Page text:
The golden age of Nike Basketball produced classics upon classics. There was Charles Barkley’s line, Scottie Pippen’s, Penny Hardaway’s— and of course, Michael Jordan’s, which was on a level of its own.
But setting itself apart from the pack was the Nike Foamposite. A futuristic looking sneaker with no Nike branding— except for a small swoosh on top of the toe— that had nearly an entirely synthetic upper and colossal carbon fiber shank plate. With such a unique looking design, almost 21 years later it’s still eye-catching in even the most toned down of colorways. But due to the shoe being so expensive to produce— with a retail price of $180 back in ’97— it’s no wonder that they didn’t sell well at all.
Even off the court, the Foamposite played a role in pop culture with them being featured in the Ray Allen and Denzel Washington assisted He Got Game. The film follows Allen’s character, Jesus, making the tough decisions that come with being a talented basketball player in high school and trying to steer clear of his father’s meddling ways when it comes to which college he’d commit to. While the film is celebrating its 20 year anniversary, the Air Jordan 13s Denzel rocked are pegged to the movie while the Foamposites are the forgotten of the two. In the film, Allen rocked a pearly white pair with black laces and red accents.
The shoes would be retroed twice, but Nike officially paid homage to the cult classic film and iconic sneaker in 2015 by releasing a sneaker pack. It featured the Pearl Foams and the Nike Zoom Hawk Flight and was called the Make Up Class of ’97 pack because that was the year Allen’s fictional character Jesus Shuttlesworth graduated from Lincoln High School.
Back to basketball IRL… they looked fire on the court back in the day, and rumor has it that Mike Bibby, who was still in college at the time, may have been the first to actually debut the sneakers, not Penny Hardaway. However, Hardaway was the one who gave the shoe a bit more shine, and it looked damn good in a royal blue that matched his Orlando Magic jersey so well. But, Hardaway’s differed than the Pro version with his signature 1 Cent logo on the tongue pull and the jeweled swoosh was removed.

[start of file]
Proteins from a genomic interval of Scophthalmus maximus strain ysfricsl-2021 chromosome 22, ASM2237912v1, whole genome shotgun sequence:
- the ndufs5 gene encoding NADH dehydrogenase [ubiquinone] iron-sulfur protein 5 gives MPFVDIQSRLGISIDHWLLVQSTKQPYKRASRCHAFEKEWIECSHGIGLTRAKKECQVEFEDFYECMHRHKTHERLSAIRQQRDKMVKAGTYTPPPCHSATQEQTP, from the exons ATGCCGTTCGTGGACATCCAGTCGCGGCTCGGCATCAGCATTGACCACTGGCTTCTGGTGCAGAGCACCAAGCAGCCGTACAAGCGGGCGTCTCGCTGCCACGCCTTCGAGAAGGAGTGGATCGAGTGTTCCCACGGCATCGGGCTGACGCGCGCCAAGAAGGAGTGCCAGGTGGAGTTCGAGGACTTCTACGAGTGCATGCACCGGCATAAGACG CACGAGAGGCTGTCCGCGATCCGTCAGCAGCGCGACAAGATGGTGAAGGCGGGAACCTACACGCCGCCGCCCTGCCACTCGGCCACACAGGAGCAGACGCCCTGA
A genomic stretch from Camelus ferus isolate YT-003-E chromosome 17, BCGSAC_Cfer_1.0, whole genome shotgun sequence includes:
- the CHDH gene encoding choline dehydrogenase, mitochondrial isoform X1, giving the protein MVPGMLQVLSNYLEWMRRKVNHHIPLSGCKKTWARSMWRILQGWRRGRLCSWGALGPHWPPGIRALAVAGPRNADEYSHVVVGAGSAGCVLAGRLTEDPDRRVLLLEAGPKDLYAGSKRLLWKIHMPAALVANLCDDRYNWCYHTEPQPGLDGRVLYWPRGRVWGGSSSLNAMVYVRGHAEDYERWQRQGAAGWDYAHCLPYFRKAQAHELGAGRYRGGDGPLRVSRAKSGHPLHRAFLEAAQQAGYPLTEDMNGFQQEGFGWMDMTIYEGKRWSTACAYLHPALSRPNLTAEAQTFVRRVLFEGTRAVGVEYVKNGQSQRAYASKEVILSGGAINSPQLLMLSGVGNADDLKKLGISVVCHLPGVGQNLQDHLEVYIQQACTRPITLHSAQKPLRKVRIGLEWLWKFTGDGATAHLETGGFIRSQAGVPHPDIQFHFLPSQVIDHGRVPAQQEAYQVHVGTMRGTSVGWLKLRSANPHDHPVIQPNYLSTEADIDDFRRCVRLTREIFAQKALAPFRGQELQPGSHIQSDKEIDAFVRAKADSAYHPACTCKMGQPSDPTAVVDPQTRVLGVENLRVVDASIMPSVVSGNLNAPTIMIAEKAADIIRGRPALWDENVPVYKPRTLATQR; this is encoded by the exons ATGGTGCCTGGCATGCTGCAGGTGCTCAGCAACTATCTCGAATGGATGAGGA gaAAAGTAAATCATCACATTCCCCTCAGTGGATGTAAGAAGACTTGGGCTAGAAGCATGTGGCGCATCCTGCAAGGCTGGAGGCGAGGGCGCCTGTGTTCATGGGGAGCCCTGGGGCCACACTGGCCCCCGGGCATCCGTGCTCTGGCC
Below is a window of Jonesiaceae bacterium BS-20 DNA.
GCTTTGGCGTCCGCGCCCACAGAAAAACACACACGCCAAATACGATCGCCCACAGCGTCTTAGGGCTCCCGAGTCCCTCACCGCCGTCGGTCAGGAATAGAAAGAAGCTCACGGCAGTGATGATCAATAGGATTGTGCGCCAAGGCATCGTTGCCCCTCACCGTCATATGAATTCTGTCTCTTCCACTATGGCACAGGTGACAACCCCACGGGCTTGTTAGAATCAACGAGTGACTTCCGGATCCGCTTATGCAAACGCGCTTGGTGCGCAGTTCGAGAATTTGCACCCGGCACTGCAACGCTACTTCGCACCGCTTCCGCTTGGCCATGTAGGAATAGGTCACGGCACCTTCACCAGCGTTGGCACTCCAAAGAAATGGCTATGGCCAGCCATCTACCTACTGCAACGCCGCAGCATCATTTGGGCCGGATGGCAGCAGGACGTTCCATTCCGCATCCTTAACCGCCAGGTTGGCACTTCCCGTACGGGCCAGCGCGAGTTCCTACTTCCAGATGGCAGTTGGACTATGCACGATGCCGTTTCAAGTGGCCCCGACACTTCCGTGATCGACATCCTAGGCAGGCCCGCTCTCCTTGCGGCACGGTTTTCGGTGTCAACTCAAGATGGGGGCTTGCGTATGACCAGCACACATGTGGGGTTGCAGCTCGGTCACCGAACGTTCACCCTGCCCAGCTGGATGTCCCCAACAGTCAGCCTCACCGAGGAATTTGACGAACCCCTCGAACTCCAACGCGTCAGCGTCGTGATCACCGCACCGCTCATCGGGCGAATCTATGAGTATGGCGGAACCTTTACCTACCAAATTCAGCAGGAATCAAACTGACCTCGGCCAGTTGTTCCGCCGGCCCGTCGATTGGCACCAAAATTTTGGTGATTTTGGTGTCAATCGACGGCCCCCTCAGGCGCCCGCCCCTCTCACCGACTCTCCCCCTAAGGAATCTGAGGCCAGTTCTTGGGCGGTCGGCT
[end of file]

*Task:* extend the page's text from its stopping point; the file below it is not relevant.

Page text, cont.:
General public aside, the NBA wasn’t even cool with Hardaway rocking an all blue pair of kicks because they didn’t feature enough black to go with his uniform. So Hardaway did the most logical thing possible in a crunch and decided to just use a sharpie to fix the problem.
And it wasn’t until just a few years earlier that people really began to appreciate the model— and that’s because of hype.
The classic Copper colorway had returned in 2010, but it was bigger than that. In 2012 there was the ParaNorman Foamposites that were limited to 800 pairs and are still going for thousands of dollars and even more special; the Galaxy Foamposites that had sneakerheads going crazy, camping, and notoriously had one guy trying to trade his car for a used pair. If that hasn’t solidified the Foamposite’s place in sneaker history, then not much will.